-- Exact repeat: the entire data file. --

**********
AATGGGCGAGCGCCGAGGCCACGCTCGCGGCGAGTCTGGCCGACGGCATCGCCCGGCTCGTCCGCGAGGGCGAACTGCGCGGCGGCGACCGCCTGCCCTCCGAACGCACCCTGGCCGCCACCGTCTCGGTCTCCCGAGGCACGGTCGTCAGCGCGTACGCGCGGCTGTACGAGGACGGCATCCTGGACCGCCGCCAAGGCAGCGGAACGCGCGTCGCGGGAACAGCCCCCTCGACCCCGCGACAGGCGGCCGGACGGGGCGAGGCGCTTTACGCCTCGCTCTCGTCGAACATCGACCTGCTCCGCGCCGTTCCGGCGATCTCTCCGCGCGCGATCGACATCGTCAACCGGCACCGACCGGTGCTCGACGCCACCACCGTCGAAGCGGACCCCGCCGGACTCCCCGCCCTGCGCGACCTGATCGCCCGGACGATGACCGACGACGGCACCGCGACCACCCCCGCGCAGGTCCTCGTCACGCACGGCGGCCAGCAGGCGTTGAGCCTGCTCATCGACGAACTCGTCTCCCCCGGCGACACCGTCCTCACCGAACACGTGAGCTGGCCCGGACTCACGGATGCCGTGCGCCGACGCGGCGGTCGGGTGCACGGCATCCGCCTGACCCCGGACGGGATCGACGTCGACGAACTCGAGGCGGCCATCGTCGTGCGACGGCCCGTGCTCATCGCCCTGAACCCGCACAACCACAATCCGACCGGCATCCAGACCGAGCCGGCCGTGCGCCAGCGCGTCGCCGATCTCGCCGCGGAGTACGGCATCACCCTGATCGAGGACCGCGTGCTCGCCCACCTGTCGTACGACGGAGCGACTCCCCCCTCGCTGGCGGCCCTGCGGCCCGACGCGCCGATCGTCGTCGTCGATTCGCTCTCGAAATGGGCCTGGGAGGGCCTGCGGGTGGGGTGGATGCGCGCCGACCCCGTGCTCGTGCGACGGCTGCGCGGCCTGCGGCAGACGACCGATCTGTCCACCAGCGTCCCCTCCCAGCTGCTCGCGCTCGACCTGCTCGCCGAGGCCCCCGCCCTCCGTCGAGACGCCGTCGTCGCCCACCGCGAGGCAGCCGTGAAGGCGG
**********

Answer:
AATGGGCGAGCGCCGAGGCCACGCTCGCGGCGAGTCTGGCCGACGGCATCGCCCGGCTCGTCCGCGAGGGCGAACTGCGCGGCGGCGACCGCCTGCCCTCCGAACGCACCCTGGCCGCCACCGTCTCGGTCTCCCGAGGCACGGTCGTCAGCGCGTACGCGCGGCTGTACGAGGACGGCATCCTGGACCGCCGCCAAGGCAGCGGAACGCGCGTCGCGGGAACAGCCCCCTCGACCCCGCGACAGGCGGCCGGACGGGGCGAGGCGCTTTACGCCTCGCTCTCGTCGAACATCGACCTGCTCCGCGCCGTTCCGGCGATCTCTCCGCGCGCGATCGACATCGTCAACCGGCACCGACCGGTGCTCGACGCCACCACCGTCGAAGCGGACCCCGCCGGACTCCCCGCCCTGCGCGACCTGATCGCCCGGACGATGACCGACGACGGCACCGCGACCACCCCCGCGCAGGTCCTCGTCACGCACGGCGGCCAGCAGGCGTTGAGCCTGCTCATCGACGAACTCGTCTCCCCCGGCGACACCGTCCTCACCGAACACGTGAGCTGGCCCGGACTCACGGATGCCGTGCGCCGACGCGGCGGTCGGGTGCACGGCATCCGCCTGACCCCGGACGGGATCGACGTCGACGAACTCGAGGCGGCCATCGTCGTGCGACGGCCCGTGCTCATCGCCCTGAACCCGCACAACCACAATCCGACCGGCATCCAGACCGAGCCGGCCGTGCGCCAGCGCGTCGCCGATCTCGCCGCGGAGTACGGCATCACCCTGATCGAGGACCGCGTGCTCGCCCACCTGTCGTACGACGGAGCGACTCCCCCCTCGCTGGCGGCCCTGCGGCCCGACGCGCCGATCGTCGTCGTCGATTCGCTCTCGAAATGGGCCTGGGAGGGCCTGCGGGTGGGGTGGATGCGCGCCGACCCCGTGCTCGTGCGACGGCTGCGCGGCCTGCGGCAGACGACCGATCTGTCCACCAGCGTCCCCTCCCAGCTGCTCGCGCTCGACCTGCTCGCCGAGGCCCCCGCCCTCCGTCGAGACGCCGTCGTCGCCCACCGCGAGGCAGCCGTGAAGGCGG